I’m also reading the novels-in-progress of two writer friends, to see if I can be of any help.
What is the piece of art/novel/collection/ you wish you’d created?
Mantel’s Wolf Hall and Vaughan Williams’s ‘The Lark Ascending’ are neck and neck.
What do you wish you’d known when you were starting out?
That I was too simple to understand what the people who sent me rejection letters were saying, and I needed to read them a bit more slowly and not put them away so quickly.
What’s your greatest ambition?
I’d like to see my book in people’s hands on public transportation. Wouldn’t that be great?! I’d like to see feeling on their faces as they read. But I think my greatest ambition, after living in an apartment for all my adult life, is to be in a position to buy a house that the whole family could reunite in. I’d like to be with my spread-out family more. I’d like a garden. I’d like a view of nature when I write.
How do you tackle lack of confidence, doubt, or insecurity?
I remind myself that whatever I write doesn’t have to be final. I take a trial and error approach, which embraces the existence of error and doesn’t make it a dirty word. I’ve done this often enough, successfully enough, to know that I can carry on and get to something that feels right if I keep trying. Also, I get opinions, and I see how I react to the opinions. I see what I’m willing to let go of, and what I fight to keep.
What is the worst thing anyone said/wrote about your work?
I sent a short story to a venerable editor who told me the voice wasn’t in the least organized. I didn’t know what he meant, because of course it all made sense to me. Eventually, though, I learned that all feedback is a gift. Negative comments are welcome. Sometimes especially welcome.
And the best thing?
That it upset them.
If you were to create a conceit or metaphor about the creative process, what would it be?
Your brain is the worldwide web, and every day that you live you are uploading more video, more sounds, more conversations, more everything. When you create, you are doing a search that comes up with pages and pages of hits for you to luxuriate in. You surf around. You expand your search; you refine your search.
Why are we so surprised at what we can find on the web, when computers mimic the associative way our own brains work?
What is your philosophy or life motto?
“Wait. There’s more.”
What is the answer to the question I should have – but didn’t – ask?
(Question: Does missing the end of your left middle finger make it difficult to type?)
Further information on Alison can be found at her website: http://www.alisonjeanlester.com
Lillian on Life will be published by Putnam in the United States on 13 January 2015 and by John Murray in the United Kingdom on 29 January.
Smart, poignant, funny, and wholly original, Lillian on Life is as fresh and surprising as fiction gets.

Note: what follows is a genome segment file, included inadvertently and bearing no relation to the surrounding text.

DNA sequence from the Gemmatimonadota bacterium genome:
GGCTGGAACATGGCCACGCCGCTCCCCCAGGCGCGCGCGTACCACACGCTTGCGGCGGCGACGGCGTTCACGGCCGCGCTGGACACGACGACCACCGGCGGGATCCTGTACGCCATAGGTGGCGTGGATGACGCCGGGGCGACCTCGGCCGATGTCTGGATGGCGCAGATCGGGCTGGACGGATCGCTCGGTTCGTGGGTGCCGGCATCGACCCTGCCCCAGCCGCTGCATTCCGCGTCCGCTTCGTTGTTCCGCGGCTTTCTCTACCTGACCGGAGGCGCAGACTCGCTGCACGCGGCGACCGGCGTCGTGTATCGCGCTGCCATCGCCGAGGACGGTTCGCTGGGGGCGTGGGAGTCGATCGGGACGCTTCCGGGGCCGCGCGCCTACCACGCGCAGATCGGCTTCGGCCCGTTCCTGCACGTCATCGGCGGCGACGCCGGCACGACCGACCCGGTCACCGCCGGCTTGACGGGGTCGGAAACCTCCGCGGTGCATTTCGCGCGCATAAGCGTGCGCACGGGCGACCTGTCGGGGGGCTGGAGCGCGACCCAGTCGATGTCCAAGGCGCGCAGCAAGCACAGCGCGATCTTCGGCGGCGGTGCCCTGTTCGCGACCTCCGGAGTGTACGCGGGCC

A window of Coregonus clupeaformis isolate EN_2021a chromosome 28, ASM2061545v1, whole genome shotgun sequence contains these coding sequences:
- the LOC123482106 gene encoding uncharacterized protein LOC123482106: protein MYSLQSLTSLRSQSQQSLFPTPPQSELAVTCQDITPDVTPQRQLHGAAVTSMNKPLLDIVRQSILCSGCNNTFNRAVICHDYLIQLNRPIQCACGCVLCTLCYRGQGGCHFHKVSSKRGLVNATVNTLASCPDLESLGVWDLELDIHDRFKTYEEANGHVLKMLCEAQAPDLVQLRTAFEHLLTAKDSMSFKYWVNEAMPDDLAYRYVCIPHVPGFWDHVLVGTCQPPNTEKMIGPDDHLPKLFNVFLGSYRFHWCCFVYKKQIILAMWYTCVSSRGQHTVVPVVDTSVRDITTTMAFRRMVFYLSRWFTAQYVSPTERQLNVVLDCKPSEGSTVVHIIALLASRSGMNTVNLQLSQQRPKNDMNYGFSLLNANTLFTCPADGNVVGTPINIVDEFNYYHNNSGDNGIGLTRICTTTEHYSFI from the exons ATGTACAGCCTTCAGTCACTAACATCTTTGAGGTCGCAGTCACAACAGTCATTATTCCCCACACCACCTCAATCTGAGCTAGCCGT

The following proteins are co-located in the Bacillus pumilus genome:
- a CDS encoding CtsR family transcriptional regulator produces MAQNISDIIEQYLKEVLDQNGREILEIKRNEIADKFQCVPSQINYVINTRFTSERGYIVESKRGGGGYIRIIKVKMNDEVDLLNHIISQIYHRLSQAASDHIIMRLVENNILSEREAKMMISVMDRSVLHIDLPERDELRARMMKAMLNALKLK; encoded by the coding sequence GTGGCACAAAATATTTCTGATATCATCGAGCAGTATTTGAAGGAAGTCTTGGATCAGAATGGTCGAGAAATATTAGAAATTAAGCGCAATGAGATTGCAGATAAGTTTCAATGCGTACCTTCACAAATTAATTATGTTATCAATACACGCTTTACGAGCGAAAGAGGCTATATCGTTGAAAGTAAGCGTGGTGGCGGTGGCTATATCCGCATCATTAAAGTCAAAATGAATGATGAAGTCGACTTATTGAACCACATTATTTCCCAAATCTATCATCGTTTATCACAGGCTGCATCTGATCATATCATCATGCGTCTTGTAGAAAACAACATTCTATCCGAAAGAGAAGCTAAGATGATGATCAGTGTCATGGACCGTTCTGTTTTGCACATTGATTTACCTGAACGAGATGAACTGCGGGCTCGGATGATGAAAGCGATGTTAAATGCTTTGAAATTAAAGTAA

This is the story of Lillian, a single woman reflecting on her choices and imagining her future. Born in the Midwest in the 1930s, Lillian lives, loves, and works in Europe in the fifties and early sixties. Once she settles in New York, she pursues the great love of her life. Now it’s the early nineties, and she’s taking stock.
Throughout her life, walking the unpaved road between traditional and modern choices for women, Lillian grapples with parental disappointment and societal expectations, wins and loses in love, and develops her own brand of wisdom. Lillian on Life lifts the skin off the beautiful, stylish product of an era to reveal the confused yet vibrant woman underneath.
“Lillian on Life is a quirky book with a very deep heart and soul. I found it full of life and full of wisdom.” – Erica Jong, #1 New York Times best selling author of Fear of Flying
“I absolutely loved Lillian on Life. It was a delight. The style of it so fresh and clever and subversive and there’s something very brave about it.” – Kate Atkinson, #1 New York Times best selling author of Life After Life
“In this remarkably mature first novel, Alison Jean Lester has channeled the worldly yet wistful elegance of Colette to portray an unforgettable heroine. Lillian’s provocative reflections on love, vanity, sexual intimacy, and surviving as an independent woman over half a century are deeply moving.” – Julia Glass, National Book Award Winner and author of Three Junes and The Widower’s Tale
“I’ll never forget Lillian on Life. Looking backward, she’s brutally honest about her needs, her lovers, her parents. Salinger could have invented her…Roth would have loved her…and so will you. A rare book, a little raunchy, but very rich and very real.” – Ilene Beckerman, author of Love, Loss, and What I Wore
“What a splendid book! By turns acerbic and warm, urbane and homespun, Lillian On Life is – like its protagonist – charming, funny and unabashedly smart. But as slender and enjoyable as this book is, it’s much more than simply a lark. Each elegantly compressed chapter leaves us luxuriating in thought: about the snippets of experience so vividly depicted, and about those that have been, with perfect art, left out.” – Leah Hager Cohen, author of The Grief of Others and No Book but the World
“A beautifully written, deft debut; edgy, elegant Lillian will stay with you.” – Adele Parks best selling author of Spare Brides and Husbands
In a remarkably confident debut, a woman’s life is revealed through fragments and meditations hinting at a life of great daring and unrealized dreams. … A slim novel that feels just perfect—each thought measured, each syllable counted, a kind of haiku to an independent woman. – Kirkus
If the thought of reading about a post-menopausal woman’s one-night stands doesn’t sound all too appealing, you’re not alone. Yet first-time novelist Alison Jean Lester manages to make such an untraditional narrative seem endearing—even illuminating. The 24 vignettes found in Lillian on Life leap through the eras (‘50s, ‘60s, and ‘70s), touching on Lillian’s lifelong reflections and hopes for the future. The novel is a cleverly executed feminist bildungsroman that you could easily share with your mother, sister, friend, or, probably most appropriately, life coach. – Yasmeen Gharnit, NYLON
Lester’s novel about a tenacious, well-traveled heroine of a certain age is replete with the profound and comical observations of a vivacious spirit. – O, The Oprah Magazine